The David Sedaris of Chocolate Visits Candyland
by Allison Johnson
Jul 25, 2004 | 254 views | 0 0 comments | 4 4 recommendations | email to a friend | print
If the world of chocolate like the world of wine had professional "sommeliers," Steve Almond would be first in line to apply, and, based on his sumptuous descriptive powers in Candy Freak, he'd have no trouble getting a job. Candy Freak is such a heartfelt and delicious homage to chocolate that one might find oneself unconsciously nibbling at the corners of the book or leaping to the computer to find out how to purchase the candy bars Almond so dotingly describes.

When I first picked up the book, I expected Candy Freak to be a Fast Food Nation for the chocolate industry. And to a certain extent, it is. Almond ably explores the decline of candy diversity at the hands of big conglomerates such as Hershey's and Mars and the struggles of the few remaining smaller candy makers who once prospered all across the nation. From Boston to the South to California, Almond travels to mom and pop candy-making companies holding on by a thread. He talks to owners and candy bar technicians, taste engineers and marketers who derive pleasure and pride from their product but pain from the process of trying to expand in today's tight market.

These companies face complex challenges that range from antiquated machinery to distribution difficulties (the scrumptious Valomilk, alas, blows up at high altitudes and thus cannot be shipped via airplane or over the Rockies), to ruthless store shelf-stocking fees that border on extortion and keep the small brands out of grocery chains and Wal-Marts.

Almond visits a half-dozen factories and discusses both the product and how the company is faring. He describes the manufacturing process at these plants with such naked want that, if he were to visit Willy Wonka's chocolate factory, he'd have been sucked up the glass pipe long before Augustus Gloop. Almond finds such unique regional bars still holding on as the Goo Goo Cluster, the upscale Five Star bar, the Twin Bing, and the Abba-Zabba.

But Almond is no mere spectator like Eric Schlosser. He is a connoisseur of candy who traces the long-ago discontinuation of his beloved Caravelle bar as the impetus behind writing his book.

"The Caravelle tasted more like a pastry: the chocolate was thicker, darker, full-bodied, and the crisped rice had a malty flavor and what I want to call structural integrity; the caramel was that rarest variety, dark and lustrous and supple, with hints of fudge. More so, there was the sense of the piece yielding to the mouth. By which I mean, one had to work the teeth through the sturdy chocolate shell, which gave way with a distinct, moist snap, through the crisped rice (thus releasing a second graining bouquet) and only then into the soft caramel core. Oh, that inimitable combination of textures! The symphony of flavors!"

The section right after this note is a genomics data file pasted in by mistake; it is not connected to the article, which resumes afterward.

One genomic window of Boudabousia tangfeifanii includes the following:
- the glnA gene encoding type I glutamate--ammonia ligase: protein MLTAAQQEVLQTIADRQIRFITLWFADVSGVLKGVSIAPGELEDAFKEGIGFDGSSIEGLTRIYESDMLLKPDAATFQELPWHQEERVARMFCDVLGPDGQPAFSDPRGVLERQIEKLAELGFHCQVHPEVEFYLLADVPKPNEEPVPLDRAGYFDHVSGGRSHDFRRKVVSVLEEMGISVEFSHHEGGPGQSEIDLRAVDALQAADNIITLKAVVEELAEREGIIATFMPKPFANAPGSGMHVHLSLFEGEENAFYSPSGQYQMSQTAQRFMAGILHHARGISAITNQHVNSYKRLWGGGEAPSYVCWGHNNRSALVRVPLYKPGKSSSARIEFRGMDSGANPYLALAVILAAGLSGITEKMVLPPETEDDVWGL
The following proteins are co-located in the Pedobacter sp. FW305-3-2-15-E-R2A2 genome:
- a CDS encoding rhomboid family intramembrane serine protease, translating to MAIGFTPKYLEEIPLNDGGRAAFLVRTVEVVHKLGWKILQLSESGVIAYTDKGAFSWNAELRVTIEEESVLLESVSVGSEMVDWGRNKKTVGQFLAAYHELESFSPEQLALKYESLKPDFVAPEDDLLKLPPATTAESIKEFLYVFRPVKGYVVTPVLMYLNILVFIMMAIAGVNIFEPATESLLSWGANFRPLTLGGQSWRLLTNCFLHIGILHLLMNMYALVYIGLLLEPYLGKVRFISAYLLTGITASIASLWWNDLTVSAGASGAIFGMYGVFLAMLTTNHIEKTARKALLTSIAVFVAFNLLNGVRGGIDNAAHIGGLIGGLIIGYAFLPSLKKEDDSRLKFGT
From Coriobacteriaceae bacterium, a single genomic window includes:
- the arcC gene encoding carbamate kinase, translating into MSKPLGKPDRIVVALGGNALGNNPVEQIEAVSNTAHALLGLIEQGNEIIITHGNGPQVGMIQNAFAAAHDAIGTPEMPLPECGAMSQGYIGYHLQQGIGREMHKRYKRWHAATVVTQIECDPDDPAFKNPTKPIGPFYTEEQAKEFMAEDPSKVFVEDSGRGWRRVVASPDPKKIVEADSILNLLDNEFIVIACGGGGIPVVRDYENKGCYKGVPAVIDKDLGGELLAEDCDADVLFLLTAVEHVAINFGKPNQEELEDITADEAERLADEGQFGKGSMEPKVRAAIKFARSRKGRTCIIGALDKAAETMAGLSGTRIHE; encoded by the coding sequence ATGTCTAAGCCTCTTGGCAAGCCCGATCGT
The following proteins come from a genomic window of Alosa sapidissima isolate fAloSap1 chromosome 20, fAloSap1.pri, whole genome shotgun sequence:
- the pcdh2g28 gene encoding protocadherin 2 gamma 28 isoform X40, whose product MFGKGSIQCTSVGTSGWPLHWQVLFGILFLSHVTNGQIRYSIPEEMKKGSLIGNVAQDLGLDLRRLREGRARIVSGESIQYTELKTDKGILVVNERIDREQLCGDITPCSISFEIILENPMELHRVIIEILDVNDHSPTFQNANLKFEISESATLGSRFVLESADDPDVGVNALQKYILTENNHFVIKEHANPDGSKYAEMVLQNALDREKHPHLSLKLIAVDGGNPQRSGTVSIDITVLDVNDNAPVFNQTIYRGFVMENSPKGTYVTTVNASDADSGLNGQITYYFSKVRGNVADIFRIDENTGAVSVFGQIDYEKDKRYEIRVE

The disappearance of the Caravelle was a crushing blow and the author began to wonder how, exactly, a delicious bar disappears into oblivion. But while his initial impulse for writing the book may have evolved out of being denied his Caravelle, Candy Freak, like a good chocolate bar, aspires to much more depth:

"I told him it was about candy bars. But I didn't know if I could explain what I was really getting at: that candy had been my only dependable succor as a child, that it had, in a sense, saved my life, that I hoped to draw a link between my personal nostalgia and the cultural yearning for a simpler age, but that, in the end, the laws of the candy world were the laws of the broader world: the strong survived, the weak struggled, people sought pleasure to endure their pain."

Candy Freak is more than a treatise on the state of the candy bar industry. The author is so laugh-out-loud funny that I'd go so far as to call him the David Sedaris of chocolate. While personably sharing his own childhood traumas and memories, he also ably taps into readers' memories of youthful candy consumption. As Almond describes the sheer hoarding exhilaration of Halloween or the school-yard circulation of such mythic wonders as Pop Rocks or the intimate details of a particular bar's appeal, readers (if they are candy freaks like the author and the reviewer), will be transported back to their own mouthwatering discoveries and moments of childhood wonder.

And perhaps they'll even be encouraged, despite the more grown-up and very real fear of cavities, to revisit some of the chocolates of their youth (if they can still be found) and find new ones as well. I, for one, have a date with a Five Star Bar in the very near future, and if this candy freak gets any more cavities as a result, the dentist bill is going straight to Steve Almond. Candy Freak is a scrumptious, seductive, bordering-on-sinful read.
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